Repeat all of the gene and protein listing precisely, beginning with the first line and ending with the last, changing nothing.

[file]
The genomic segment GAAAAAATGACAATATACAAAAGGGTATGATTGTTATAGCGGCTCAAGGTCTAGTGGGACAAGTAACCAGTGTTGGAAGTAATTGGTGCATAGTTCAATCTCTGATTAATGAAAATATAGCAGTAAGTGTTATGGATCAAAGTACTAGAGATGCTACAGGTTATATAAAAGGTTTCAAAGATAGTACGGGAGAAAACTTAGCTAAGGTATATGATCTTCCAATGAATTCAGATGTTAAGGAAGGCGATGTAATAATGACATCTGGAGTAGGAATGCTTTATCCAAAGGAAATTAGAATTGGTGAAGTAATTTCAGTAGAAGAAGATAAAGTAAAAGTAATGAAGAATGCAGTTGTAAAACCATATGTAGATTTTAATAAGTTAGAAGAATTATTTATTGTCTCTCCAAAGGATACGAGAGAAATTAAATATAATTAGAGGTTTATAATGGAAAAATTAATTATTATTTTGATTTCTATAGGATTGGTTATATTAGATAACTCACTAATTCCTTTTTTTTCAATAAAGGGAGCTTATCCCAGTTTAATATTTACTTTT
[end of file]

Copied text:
The genomic segment GAAAAAATGACAATATACAAAAGGGTATGATTGTTATAGCGGCTCAAGGTCTAGTGGGACAAGTAACCAGTGTTGGAAGTAATTGGTGCATAGTTCAATCTCTGATTAATGAAAATATAGCAGTAAGTGTTATGGATCAAAGTACTAGAGATGCTACAGGTTATATAAAAGGTTTCAAAGATAGTACGGGAGAAAACTTAGCTAAGGTATATGATCTTCCAATGAATTCAGATGTTAAGGAAGGCGATGTAATAATGACATCTGGAGTAGGAATGCTTTATCCAAAGGAAATTAGAATTGGTGAAGTAATTTCAGTAGAAGAAGATAAAGTAAAAGTAATGAAGAATGCAGTTGTAAAACCATATGTAGATTTTAATAAGTTAGAAGAATTATTTATTGTCTCTCCAAAGGATACGAGAGAAATTAAATATAATTAGAGGTTTATAATGGAAAAATTAATTATTATTTTGATTTCTATAGGATTGGTTATATTAGATAACTCACTAATTCCTTTTTTTTCAATAAAGGGAGCTTATCCCAGTTTAATATTTACTTTT